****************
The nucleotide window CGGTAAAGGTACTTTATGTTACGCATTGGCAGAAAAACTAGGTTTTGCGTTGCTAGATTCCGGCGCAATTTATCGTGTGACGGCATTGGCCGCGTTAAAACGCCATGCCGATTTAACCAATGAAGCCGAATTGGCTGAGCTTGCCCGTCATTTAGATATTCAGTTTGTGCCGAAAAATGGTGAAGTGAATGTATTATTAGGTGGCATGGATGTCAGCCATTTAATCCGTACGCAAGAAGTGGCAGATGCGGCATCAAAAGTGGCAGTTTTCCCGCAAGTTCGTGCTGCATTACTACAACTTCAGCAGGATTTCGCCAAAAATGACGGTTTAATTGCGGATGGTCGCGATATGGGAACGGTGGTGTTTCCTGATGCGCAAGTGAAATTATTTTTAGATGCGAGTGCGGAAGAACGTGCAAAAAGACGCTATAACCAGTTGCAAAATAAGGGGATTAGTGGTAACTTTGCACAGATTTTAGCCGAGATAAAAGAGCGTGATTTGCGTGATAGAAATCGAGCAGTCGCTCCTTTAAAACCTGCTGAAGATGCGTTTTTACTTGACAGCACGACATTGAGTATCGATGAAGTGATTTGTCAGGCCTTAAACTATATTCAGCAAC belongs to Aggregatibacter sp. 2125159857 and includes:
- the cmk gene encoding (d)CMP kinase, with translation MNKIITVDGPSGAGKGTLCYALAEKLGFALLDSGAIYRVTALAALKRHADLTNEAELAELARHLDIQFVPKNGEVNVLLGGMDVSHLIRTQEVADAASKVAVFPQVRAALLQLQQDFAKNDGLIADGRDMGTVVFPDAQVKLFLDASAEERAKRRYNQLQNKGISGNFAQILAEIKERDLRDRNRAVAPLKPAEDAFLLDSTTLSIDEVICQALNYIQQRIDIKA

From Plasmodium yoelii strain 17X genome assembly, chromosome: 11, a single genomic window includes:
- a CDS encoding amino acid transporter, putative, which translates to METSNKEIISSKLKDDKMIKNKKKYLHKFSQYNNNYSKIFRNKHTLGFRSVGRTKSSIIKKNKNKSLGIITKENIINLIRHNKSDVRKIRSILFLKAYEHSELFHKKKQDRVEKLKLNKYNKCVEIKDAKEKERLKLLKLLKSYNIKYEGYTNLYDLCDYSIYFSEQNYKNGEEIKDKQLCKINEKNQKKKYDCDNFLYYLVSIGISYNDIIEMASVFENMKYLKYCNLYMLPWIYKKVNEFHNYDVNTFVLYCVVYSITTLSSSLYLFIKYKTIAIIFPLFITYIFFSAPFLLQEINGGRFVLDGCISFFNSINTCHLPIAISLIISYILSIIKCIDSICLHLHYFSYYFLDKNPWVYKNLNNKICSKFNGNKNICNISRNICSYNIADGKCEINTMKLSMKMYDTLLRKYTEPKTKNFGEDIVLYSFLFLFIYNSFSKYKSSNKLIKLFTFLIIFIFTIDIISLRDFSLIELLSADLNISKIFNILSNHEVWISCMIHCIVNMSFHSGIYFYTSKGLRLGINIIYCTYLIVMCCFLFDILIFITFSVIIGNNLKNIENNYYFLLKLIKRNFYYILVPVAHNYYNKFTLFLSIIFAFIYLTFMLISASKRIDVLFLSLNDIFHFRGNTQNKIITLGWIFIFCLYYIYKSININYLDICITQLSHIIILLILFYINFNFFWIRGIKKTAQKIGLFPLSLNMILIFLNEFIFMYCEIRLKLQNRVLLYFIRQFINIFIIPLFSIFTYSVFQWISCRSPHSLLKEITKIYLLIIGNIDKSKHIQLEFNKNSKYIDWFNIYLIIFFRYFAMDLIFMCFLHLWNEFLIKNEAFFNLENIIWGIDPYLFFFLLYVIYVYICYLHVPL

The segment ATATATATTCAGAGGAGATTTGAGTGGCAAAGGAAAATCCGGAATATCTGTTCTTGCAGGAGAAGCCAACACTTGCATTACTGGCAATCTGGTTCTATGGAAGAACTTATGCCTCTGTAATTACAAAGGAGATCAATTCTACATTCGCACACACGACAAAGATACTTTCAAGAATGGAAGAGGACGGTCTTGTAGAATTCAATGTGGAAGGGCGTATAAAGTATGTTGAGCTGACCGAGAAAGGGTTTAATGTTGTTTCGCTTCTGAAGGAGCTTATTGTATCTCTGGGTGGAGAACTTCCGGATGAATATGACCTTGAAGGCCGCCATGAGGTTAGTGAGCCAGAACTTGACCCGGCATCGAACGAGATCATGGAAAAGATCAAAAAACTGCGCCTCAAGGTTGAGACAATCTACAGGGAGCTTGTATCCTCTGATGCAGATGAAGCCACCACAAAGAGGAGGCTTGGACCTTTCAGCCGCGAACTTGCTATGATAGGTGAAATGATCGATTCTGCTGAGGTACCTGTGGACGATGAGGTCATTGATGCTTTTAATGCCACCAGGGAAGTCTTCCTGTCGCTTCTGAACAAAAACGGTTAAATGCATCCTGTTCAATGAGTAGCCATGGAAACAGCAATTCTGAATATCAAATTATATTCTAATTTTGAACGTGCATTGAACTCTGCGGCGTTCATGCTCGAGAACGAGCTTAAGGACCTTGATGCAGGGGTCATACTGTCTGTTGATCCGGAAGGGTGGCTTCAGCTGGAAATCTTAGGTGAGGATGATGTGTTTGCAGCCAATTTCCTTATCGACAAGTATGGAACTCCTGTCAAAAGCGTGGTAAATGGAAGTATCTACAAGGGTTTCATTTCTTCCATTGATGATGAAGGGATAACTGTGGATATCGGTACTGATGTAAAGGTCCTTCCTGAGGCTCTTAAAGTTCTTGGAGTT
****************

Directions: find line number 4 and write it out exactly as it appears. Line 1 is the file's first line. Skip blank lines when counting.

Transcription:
- a CDS encoding amino acid transporter, putative, which translates to METSNKEIISSKLKDDKMIKNKKKYLHKFSQYNNNYSKIFRNKHTLGFRSVGRTKSSIIKKNKNKSLGIITKENIINLIRHNKSDVRKIRSILFLKAYEHSELFHKKKQDRVEKLKLNKYNKCVEIKDAKEKERLKLLKLLKSYNIKYEGYTNLYDLCDYSIYFSEQNYKNGEEIKDKQLCKINEKNQKKKYDCDNFLYYLVSIGISYNDIIEMASVFENMKYLKYCNLYMLPWIYKKVNEFHNYDVNTFVLYCVVYSITTLSSSLYLFIKYKTIAIIFPLFITYIFFSAPFLLQEINGGRFVLDGCISFFNSINTCHLPIAISLIISYILSIIKCIDSICLHLHYFSYYFLDKNPWVYKNLNNKICSKFNGNKNICNISRNICSYNIADGKCEINTMKLSMKMYDTLLRKYTEPKTKNFGEDIVLYSFLFLFIYNSFSKYKSSNKLIKLFTFLIIFIFTIDIISLRDFSLIELLSADLNISKIFNILSNHEVWISCMIHCIVNMSFHSGIYFYTSKGLRLGINIIYCTYLIVMCCFLFDILIFITFSVIIGNNLKNIENNYYFLLKLIKRNFYYILVPVAHNYYNKFTLFLSIIFAFIYLTFMLISASKRIDVLFLSLNDIFHFRGNTQNKIITLGWIFIFCLYYIYKSININYLDICITQLSHIIILLILFYINFNFFWIRGIKKTAQKIGLFPLSLNMILIFLNEFIFMYCEIRLKLQNRVLLYFIRQFINIFIIPLFSIFTYSVFQWISCRSPHSLLKEITKIYLLIIGNIDKSKHIQLEFNKNSKYIDWFNIYLIIFFRYFAMDLIFMCFLHLWNEFLIKNEAFFNLENIIWGIDPYLFFFLLYVIYVYICYLHVPL